The publisher of Portuguese daily newspaper Correio da Manhã has been banned from publishing news about Operation Marquês and José Sócrates’ role in the intricate web of corruption that led to his arrest and imprisonment.
The former prime minister’s lawyers successfully obtained an injunction against Cofina, owner of the title and others all of which now are banned from covering the case which is soon to keep the nation enthralled as to the depths of corrupt practices in the corridors of power in Portugal.
The court decision takes immediate effect and if the paper continues to keep its readers informed by publishing stories damaging to Sócrates’ reputation, as it has been doing, Cofina faces significant fines.
In a statement sent to newsrooms today the defence team acting for Sócrates reported on the judgment of the Lisbon court dated 26 October 2015.
The court accepted the lawyers' application to block all of Cofina’s titles, namely Correio da Manhã, Destak, Jornal de Negócios and the weekend journal, Sábado.
The newspapers are banned from publishing details of Operation Marquês including transcripts of telephone conversations that show the former PM in a less than honest light.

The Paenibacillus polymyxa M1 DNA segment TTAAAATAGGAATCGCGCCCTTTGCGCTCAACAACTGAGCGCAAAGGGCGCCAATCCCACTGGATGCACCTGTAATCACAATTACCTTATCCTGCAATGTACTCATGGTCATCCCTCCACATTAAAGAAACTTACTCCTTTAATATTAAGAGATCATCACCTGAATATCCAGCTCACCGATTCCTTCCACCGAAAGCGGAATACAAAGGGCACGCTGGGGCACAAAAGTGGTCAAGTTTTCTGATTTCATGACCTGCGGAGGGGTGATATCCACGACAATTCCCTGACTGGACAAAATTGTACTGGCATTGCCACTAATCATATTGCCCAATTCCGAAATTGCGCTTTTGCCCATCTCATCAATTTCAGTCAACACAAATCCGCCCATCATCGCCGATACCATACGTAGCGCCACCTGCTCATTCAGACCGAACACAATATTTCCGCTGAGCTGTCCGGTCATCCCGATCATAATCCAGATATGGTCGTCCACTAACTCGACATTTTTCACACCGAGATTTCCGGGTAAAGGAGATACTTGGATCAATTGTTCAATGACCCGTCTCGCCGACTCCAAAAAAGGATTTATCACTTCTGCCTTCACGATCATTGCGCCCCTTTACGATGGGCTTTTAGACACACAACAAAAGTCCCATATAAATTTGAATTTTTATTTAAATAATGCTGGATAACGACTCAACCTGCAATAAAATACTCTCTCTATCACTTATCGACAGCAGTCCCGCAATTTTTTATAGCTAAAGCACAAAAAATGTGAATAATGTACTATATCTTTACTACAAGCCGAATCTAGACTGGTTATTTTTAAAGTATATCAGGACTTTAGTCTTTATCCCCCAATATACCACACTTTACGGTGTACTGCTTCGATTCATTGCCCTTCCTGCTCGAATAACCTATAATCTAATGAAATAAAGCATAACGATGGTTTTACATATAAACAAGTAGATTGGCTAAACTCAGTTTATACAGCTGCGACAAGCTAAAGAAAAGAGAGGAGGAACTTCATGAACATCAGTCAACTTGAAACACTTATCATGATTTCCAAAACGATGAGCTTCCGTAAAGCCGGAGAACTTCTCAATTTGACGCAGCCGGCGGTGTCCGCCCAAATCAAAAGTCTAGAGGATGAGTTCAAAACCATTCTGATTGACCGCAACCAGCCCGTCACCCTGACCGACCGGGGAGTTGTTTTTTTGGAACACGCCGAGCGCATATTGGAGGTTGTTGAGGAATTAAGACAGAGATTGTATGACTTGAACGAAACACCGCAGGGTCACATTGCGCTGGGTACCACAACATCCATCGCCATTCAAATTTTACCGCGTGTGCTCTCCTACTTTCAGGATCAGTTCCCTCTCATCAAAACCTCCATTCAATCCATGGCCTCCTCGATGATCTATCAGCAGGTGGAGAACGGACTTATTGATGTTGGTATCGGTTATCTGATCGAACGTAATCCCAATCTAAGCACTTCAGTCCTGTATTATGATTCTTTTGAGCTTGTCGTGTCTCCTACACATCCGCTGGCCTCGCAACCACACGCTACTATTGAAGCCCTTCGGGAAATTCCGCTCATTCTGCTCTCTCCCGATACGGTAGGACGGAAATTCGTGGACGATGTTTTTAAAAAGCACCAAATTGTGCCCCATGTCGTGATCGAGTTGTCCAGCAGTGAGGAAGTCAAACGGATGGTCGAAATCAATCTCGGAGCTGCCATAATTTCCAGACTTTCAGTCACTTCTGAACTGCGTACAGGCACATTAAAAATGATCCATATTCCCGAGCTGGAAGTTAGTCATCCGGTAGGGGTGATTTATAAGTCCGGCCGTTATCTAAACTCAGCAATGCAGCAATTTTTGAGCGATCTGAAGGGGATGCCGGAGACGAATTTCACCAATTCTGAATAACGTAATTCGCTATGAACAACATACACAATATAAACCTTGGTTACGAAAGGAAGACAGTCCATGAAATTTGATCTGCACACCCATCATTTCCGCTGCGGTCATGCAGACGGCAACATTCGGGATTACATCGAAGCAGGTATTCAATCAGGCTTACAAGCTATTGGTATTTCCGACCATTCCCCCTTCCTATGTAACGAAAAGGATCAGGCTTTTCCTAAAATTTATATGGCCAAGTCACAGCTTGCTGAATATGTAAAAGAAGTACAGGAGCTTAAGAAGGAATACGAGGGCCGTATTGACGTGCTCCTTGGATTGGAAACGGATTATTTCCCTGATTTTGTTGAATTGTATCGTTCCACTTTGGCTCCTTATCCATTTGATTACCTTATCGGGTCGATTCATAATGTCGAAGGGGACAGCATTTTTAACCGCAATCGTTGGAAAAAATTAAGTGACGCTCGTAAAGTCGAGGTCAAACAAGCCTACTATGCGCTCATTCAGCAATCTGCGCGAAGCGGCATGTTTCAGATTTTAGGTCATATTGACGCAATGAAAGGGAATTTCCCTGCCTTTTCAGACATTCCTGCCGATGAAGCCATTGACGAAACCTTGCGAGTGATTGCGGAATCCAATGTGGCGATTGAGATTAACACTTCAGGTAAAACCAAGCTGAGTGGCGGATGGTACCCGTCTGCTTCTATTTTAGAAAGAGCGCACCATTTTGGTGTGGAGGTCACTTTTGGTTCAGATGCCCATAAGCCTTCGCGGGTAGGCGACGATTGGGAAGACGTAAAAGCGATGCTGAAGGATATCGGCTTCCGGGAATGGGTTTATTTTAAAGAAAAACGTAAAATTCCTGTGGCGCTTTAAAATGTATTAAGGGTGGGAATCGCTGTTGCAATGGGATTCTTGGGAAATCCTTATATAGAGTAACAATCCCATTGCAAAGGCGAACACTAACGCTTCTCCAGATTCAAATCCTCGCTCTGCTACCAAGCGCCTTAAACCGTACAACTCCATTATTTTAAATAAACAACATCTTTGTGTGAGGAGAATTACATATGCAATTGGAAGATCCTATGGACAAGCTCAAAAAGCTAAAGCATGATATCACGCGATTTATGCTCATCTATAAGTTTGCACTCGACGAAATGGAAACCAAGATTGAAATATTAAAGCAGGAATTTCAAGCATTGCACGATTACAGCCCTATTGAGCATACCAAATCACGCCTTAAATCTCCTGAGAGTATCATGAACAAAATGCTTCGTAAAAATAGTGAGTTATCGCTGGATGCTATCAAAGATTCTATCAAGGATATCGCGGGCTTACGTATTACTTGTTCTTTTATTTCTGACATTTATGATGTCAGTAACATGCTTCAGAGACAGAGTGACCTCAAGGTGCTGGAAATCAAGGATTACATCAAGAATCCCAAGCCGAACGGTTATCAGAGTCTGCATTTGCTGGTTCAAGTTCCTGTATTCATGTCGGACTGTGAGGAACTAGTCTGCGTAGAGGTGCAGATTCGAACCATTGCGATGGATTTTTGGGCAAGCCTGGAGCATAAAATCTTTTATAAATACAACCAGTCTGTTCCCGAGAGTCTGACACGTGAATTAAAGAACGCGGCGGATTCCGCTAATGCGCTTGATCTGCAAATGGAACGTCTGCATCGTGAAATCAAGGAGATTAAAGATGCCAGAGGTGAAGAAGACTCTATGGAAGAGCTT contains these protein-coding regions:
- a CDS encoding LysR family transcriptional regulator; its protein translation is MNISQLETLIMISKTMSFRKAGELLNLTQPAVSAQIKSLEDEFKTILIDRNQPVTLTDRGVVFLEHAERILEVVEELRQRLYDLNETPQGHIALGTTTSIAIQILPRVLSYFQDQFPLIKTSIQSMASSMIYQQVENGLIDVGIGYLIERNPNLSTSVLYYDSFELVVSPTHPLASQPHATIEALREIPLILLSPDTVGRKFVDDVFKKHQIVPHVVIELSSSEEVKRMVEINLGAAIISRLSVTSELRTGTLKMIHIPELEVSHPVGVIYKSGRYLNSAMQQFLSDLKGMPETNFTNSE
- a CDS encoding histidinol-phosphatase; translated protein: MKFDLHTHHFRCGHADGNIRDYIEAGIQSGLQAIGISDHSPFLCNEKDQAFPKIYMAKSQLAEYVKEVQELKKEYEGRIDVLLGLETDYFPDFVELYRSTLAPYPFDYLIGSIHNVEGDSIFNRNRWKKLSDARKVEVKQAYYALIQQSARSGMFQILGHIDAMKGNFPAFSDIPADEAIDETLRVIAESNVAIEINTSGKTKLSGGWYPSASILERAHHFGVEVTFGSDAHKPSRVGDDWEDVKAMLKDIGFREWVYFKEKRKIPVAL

The ruling also prohibits the journalists António Sérgio Azenha and Sónia Trigueirão of editing, publishing or disseminating, even to other Cofina journalists, details of the case by any means, on paper, in electronic form or tapes, on radio or television, by direct transcription or any other indirect way the substance of any evidence being used in Operation Marquês.
The court also ordered that any copies of the printed edition of Correio da Manhã still circulating, which have damaging reports about the former PM, are withdrawn and delivered to the court within three days.
In today’s printed edition of Correio da Manhã, the injunction was covered as the main news item which referred to the gagging order.
João Araújo, the main lawyer acting for the former prime minister, believes that the newspaper has a vendetta against his client.
The deputy director of Correio da Manhã, Eduardo Damaso, says the Cofina group will accord with the injunction but will oppose it in court and will keep up its investigations even though it can not print them, for the time being.
"This decision will not stop Correio da Manhã scrutinising Sócrates," ran today’s editorial written by Damaso who said the court decision clashes "with national law and European Court of Human Rights legislation."
"The injunction was requested by Sócrates’ defence and has the effect of silencing Correio da Manhã on this case, but does not silence Sócrates or his lawyers. In a democracy we should have as pillars the freedom of the press and freedom of expression. This type of gagging order is dangerously approaching censorship," said Eduardo Damaso.
José Sócrates was arrested on November 21 2014, at Lisbon airport, and indicted for the crimes of qualified tax fraud, money laundering and accepting bribes for tort.
He was remanded in custody in Évora prison for 41 weeks and then released to remain under house arrest. He was released last week.